NOAA will lead a three-week research expedition in August to study World War II shipwrecks sunk in 1942 off the coast of North Carolina during the Battle of the Atlantic.
The shipwrecks are located in an area known as the “Graveyard of the Atlantic,” which includes sunken vessels from U.S. and British naval fleets, merchant ships, and German U-boats.
“The information collected during this expedition will help us better understand and document this often lost chapter of America’s maritime history and its significance to the nation,” said David W. Alberg, expedition leader and superintendent of the USS Monitor National Marine Sanctuary.
“It continues the work conducted by NOAA’s Office of National Marine Sanctuaries last summer to research and document historically significant shipwrecks tragically lost during World War II.”
Alberg said the expedition, which happens August 4-24, will also help document the condition of these vessels some 67 years after they were lost.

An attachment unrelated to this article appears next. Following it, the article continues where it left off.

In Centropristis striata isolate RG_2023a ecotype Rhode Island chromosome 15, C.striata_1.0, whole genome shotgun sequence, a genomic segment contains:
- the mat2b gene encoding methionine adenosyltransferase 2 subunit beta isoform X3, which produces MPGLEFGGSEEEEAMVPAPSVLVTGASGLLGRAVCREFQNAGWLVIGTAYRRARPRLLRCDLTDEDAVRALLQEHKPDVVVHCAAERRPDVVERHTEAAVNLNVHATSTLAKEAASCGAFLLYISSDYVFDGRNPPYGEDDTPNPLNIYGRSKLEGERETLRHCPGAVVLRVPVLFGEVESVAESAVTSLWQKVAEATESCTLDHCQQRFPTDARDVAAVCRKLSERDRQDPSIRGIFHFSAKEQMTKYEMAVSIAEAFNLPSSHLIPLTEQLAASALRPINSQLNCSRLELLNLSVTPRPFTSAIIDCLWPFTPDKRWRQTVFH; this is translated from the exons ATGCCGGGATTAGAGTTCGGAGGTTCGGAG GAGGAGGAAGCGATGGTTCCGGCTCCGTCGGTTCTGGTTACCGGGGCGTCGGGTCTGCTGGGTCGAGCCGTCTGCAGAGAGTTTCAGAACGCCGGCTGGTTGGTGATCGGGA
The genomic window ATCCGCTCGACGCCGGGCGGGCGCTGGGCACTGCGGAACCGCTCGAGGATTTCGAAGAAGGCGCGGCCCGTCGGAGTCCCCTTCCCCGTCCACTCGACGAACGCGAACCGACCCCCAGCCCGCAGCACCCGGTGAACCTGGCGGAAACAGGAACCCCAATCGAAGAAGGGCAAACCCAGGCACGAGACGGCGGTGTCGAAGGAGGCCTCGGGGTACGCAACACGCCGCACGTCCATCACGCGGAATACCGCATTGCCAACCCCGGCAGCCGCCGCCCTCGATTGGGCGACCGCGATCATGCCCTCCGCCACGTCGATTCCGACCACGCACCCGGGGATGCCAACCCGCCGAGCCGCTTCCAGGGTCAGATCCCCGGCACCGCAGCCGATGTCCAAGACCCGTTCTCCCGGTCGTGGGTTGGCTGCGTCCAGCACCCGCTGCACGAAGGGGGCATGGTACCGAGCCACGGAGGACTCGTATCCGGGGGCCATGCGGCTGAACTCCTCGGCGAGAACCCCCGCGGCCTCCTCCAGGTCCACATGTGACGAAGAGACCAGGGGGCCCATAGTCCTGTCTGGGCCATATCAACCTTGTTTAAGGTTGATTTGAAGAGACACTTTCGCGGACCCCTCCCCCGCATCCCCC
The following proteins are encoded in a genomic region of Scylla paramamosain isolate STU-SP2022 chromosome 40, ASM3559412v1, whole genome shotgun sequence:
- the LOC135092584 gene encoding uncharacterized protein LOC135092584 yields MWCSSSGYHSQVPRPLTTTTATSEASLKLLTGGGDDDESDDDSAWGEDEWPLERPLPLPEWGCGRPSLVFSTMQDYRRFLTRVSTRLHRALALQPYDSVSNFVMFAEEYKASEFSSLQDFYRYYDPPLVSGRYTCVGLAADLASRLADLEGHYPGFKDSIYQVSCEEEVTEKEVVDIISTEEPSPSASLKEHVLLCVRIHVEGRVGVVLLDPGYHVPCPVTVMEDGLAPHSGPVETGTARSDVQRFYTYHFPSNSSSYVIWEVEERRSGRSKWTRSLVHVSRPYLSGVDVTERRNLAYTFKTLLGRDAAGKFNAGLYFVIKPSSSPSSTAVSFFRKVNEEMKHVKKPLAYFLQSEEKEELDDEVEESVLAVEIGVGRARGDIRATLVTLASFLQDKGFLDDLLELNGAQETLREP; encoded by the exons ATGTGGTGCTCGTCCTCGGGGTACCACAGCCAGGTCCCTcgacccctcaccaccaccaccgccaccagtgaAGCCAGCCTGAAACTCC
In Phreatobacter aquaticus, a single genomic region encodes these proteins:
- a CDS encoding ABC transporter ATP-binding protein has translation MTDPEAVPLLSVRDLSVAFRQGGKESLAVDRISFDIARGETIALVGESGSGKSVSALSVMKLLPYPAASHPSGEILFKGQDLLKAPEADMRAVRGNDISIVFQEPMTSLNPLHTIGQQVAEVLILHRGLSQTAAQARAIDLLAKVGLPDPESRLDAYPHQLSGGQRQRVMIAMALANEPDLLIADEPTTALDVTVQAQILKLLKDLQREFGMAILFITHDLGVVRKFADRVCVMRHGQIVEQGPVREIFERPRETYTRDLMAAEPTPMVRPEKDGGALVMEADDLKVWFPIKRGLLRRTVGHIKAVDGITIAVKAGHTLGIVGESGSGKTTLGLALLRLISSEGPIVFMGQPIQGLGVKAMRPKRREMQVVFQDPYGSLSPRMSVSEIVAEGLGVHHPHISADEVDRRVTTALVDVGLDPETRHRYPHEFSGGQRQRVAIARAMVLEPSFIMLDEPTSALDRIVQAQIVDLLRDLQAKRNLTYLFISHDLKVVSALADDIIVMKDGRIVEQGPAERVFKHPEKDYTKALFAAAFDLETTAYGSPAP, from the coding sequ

Understanding the wrecks’ current condition is a crucial first step in establishing efforts to preserve these historic sites, which serve as “time capsules from one of the darkest times in the nation’s history,” he said.
This year’s project will be divided into two phases. Phase one of the expedition will be conducted aboard the NOAA Research Vessel Nancy Foster.
Using advanced remote sensing technologies, including sidescan and multibeam sonar systems, researchers will attempt to locate several previously undiscovered WWII shipwrecks.
NOAA and its expedition partners from the University of North Carolina will also deploy an advanced remotely operated vehicle to take high-definition imagery of these shipwrecks.